Each bird in a murmuration must only follow these three simple rules for the murmuration to flow beautifully through the air. To succeed, each bird must keep track of its seven closest neighbors. One bird, three rules, seven neighbors, and the system works — just like a single person joining others in a coworking space, engaging in a community, and finding success in their endeavors. Though coworking spaces are often used by individuals, when those users engage in the work of their peers, the cross-pollination of ideas elevates all. Thus, the Seven Starlings brand identity took flight — a subtle encouragement to coworking space users to open their eyes and minds to those with whom they share the space.
In early logo sketches, we explored how a single bird in flight might form the shape of the number seven. Through iterative sketches, the swooping shape of a starling murmuration evolved into a wing-like “S” form. Repeated at varying scales, the compilation of forms composes the emergent shape of a single starling in flight. The single bird’s upper wing features three feather tips, with the whole taking the shape of the number seven: one bird, three rules, seven neighbors.
A Suite of Logos
The opportunity for brand exposure in the modern world is expansive and diverse, in varied digital and physical contexts. With two full logo lockups — “display” for opportunities with plenty of space, and “compact” for small spaces such as the header in mobile apps — along with a logomark, wordmark, and circular stencil, creative opportunities for Seven Starlings brand exposure abound.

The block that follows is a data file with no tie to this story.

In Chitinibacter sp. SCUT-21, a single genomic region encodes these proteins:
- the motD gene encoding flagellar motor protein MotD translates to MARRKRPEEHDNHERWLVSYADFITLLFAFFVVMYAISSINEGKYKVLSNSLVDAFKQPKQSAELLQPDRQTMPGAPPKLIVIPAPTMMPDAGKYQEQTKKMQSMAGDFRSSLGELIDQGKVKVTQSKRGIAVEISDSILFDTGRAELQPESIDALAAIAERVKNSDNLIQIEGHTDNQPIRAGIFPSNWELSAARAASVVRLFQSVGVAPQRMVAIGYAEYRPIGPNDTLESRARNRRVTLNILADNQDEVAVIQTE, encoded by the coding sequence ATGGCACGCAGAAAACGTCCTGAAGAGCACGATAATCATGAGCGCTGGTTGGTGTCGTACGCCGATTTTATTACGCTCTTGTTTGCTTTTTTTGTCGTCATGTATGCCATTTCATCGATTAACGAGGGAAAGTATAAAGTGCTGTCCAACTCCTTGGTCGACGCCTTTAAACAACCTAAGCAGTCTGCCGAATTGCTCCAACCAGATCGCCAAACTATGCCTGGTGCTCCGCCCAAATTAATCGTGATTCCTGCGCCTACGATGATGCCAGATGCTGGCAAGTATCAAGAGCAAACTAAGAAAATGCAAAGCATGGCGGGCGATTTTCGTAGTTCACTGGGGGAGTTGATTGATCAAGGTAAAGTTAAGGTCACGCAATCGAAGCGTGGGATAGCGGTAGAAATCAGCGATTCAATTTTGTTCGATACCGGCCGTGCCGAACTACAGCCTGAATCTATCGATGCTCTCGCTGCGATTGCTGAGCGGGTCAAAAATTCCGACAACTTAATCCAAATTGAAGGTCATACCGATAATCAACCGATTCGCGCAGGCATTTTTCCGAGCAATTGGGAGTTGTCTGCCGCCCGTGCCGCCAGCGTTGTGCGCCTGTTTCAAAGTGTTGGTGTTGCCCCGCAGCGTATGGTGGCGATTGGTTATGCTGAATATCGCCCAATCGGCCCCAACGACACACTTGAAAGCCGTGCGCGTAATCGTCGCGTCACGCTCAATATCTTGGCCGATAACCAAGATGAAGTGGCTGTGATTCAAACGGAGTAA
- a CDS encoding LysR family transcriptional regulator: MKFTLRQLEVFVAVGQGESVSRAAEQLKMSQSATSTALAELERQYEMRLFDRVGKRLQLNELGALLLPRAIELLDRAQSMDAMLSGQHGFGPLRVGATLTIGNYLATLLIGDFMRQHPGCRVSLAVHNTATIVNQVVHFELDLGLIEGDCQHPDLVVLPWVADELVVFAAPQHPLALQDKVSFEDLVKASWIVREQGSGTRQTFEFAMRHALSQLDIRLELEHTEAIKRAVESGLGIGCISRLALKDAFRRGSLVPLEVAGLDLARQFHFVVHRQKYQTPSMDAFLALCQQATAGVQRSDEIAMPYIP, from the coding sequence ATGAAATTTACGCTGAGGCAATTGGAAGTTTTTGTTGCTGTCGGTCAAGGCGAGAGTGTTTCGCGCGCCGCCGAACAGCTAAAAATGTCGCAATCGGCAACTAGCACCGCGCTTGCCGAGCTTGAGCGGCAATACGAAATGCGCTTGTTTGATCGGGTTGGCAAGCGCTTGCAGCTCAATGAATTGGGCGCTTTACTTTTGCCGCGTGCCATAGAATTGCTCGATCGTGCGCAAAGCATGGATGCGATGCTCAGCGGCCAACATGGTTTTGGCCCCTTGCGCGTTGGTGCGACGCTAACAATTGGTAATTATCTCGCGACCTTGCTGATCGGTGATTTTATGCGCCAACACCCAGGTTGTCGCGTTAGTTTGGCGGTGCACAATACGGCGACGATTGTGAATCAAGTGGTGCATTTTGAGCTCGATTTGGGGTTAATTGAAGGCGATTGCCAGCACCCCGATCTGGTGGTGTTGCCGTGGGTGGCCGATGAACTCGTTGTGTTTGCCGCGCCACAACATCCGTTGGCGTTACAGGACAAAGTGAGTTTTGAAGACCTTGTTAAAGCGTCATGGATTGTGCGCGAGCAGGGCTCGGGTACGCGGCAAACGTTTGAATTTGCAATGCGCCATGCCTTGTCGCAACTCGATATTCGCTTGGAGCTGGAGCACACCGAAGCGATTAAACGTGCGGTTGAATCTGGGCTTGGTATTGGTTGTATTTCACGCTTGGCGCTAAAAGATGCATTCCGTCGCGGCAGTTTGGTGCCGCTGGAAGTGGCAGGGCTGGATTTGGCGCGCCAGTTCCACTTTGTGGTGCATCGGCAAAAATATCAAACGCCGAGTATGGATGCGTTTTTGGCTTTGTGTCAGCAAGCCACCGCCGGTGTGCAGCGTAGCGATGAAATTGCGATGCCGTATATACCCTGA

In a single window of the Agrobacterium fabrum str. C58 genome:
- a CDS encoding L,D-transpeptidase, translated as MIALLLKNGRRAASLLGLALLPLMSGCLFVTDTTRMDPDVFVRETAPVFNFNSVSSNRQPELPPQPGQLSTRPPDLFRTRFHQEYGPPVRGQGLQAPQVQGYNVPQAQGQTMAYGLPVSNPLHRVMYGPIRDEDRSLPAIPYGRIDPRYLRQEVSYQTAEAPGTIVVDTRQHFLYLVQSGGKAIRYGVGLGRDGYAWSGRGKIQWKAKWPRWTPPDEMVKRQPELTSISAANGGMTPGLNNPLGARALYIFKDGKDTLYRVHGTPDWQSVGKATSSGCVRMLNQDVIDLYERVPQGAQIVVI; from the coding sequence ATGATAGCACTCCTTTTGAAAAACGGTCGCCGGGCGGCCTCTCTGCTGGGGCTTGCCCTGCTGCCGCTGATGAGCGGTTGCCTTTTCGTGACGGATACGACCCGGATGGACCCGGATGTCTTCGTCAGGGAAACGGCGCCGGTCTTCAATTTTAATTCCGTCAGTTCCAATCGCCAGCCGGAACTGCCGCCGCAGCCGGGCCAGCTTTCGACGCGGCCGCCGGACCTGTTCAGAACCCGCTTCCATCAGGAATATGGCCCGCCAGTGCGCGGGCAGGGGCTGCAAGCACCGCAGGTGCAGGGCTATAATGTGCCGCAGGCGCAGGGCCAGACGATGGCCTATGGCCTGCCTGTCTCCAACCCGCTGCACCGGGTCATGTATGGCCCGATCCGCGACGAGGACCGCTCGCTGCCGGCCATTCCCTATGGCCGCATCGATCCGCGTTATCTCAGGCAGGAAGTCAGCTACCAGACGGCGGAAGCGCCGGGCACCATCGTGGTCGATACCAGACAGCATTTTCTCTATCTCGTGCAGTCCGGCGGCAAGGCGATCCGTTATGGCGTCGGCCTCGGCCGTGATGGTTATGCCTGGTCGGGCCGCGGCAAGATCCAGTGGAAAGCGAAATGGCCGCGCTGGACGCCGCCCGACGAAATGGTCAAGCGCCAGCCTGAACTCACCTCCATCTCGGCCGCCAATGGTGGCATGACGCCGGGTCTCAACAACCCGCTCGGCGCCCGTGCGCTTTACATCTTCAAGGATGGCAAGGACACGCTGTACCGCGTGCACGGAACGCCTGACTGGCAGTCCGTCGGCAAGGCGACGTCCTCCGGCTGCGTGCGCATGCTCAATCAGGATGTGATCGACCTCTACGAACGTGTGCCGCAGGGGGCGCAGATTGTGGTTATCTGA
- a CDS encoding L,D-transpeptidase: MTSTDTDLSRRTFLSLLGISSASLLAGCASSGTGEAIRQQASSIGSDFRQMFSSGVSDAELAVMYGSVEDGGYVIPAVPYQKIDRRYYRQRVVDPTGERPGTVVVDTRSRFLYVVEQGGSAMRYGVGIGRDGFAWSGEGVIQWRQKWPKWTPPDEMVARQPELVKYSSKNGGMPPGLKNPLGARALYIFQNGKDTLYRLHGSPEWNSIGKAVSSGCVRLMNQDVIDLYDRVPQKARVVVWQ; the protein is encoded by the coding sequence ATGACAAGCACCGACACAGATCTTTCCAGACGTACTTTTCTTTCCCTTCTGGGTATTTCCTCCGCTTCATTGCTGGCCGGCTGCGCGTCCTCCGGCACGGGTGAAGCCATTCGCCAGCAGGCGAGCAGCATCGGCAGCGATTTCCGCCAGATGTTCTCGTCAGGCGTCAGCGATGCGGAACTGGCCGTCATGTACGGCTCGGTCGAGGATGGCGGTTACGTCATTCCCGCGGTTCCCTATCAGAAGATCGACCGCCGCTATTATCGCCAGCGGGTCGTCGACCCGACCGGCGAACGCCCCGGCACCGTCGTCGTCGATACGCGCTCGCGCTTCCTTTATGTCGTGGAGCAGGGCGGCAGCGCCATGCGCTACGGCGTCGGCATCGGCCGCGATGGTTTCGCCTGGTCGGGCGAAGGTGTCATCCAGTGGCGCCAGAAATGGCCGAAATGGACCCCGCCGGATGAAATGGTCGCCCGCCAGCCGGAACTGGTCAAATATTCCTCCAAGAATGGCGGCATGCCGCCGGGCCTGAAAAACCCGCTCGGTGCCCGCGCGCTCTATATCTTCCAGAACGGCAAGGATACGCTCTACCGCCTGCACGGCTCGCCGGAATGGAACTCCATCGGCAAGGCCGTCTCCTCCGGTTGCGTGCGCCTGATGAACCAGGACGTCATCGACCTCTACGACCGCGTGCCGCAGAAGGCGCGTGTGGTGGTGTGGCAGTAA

A Lively Graphic Element Hinting at the Idea of Motion
When seven of the starling logomarks are arrayed in a circle, the result becomes an icon itself. The circular icon may be used either digitally or physically. When used in a digital context, it could be animated to spin around the centerpoint, such as for a loading icon on a website. In physical form, it could be a vinyl decal on a window or wall, or a super-sized graphic that may bend over walls or floors, adding an abstract, graphic dynamism to the space.
Just as the interior design of a space requires both abstract and deeply technical phases, the scope of brand identity work shifts from broad concept to intricate detail to create brand assets and guidelines.
The initial asset package for Seven Starlings includes an extensive logo suite, primary and secondary color palettes, a pair of typefaces, and a collection of graphic elements. Supporting the assets, we developed comprehensive Brand Guidelines — the rulebook for how the brand maintains and expresses its identity.
Seven Starlings retains its unique character thanks to the deep intertwinement of brand identity and interiors. This holistic and deeply integrated approach to brand and interior design balances beauty and function in the space, anchored with an authentic brand identity inspiring members to collaborate and support each other in their shared community.
Notes & Credits
This project was built by W.G. Clark.
Starling murmuration mural by Kate Zessel.
Loci lighting installation in the Lucille passageway by Graypants.
Photography by Andrew Giammarco.
Check out Seven Starlings in person at the Lucille on Roosevelt.